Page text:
The World of the Play

America’s Gilded Age

In the closing decades of the nineteenth century, during what has become known as the Gilded Age (1870 – 1900), the population of the United States doubled in the span of a single generation. As national wealth expanded, two classes rose simultaneously, separated by a gulf of experience and circumstance that was unprecedented in American life.
- Source: PBS

All That Glitters is Not Gold

“Gilded – covered thinly with gold leaf or gold paint.” The irony of the term came to symbolize the contrast between the pampered upper class and the increasingly poor immigrant and working classes. Take a glance at some of the sights and typical views of the era.
- Source: Pintrest (collection of other linked sources)

Medicalizing Society

The rise of psychiatry was funded by America’s Gilded Age industrialists. Their aim: to cast society’s ills as problems of individual “mental health.”
- Source: Jacobin

The Gilded Age and How American Inequality Compares to Today

It was a party, but also a paradox. As historian Nell Irvin Painter explains, “‘Gilded’ is not golden. ‘Gilded’ has the sense of a patina covering something else. It’s the shiny exterior and the rot underneath.” Explore this comparison of wealth inequality past and present.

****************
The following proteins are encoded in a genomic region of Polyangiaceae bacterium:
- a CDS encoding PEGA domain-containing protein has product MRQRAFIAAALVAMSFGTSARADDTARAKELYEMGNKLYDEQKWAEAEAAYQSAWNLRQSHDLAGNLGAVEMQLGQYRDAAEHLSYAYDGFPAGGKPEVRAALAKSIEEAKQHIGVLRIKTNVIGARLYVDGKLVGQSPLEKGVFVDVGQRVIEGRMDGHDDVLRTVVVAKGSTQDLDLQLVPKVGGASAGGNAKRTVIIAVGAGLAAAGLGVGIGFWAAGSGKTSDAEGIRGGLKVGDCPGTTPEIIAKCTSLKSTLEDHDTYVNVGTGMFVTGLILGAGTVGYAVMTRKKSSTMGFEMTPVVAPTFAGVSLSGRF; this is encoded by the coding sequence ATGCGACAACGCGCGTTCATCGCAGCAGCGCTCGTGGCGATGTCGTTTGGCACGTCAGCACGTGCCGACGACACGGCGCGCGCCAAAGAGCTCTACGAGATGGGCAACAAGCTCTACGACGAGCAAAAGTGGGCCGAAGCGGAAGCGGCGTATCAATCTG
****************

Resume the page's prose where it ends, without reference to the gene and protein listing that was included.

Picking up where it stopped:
- Source: Time

The Eyes of the Playwright

Slip into the headspace of playwright and see some images of inspiration they took into writing the piece.
- Source: Pintrest (collection of other linked sources)

Beautiful Dreamer – Music of America’s Gilded Age

Sink into the period of the piece and the themes it explores with this custom made playlist from the Signature in the Schools team.
- Source: Spotify

Jane Addams, Neighboring with the Poor

As a child, Jane Addams witnessed the harsh conditions faced by families living in poor neighborhoods of Chicago. As an adult, Addams co-founded a settlement house called Hull House that provided social, educational and artistic support to the community.
- Source: NBC News Learn

Post Civil War Mental Health

The past several years have been extraordinarily challenging for Americans. Has it “cracked us” as New York Times opinion columnist Charles Blow contends? “The trauma of mass death and disruption is real, but Americans also have long demonstrated an incredible ability to self-soothe their trauma and distress under challenging circumstance.”
- Source: The Washington Post

Women’s Experience and Gender Roles in the Gilded Age

While the status of women in America was no doubt changing over the course of the Gilded Age, it was not all the same change for all women in the U.S. Around the nation, progress was made during this period that would affect women in major ways for the coming eras.
- Source: Northern Illinois University Library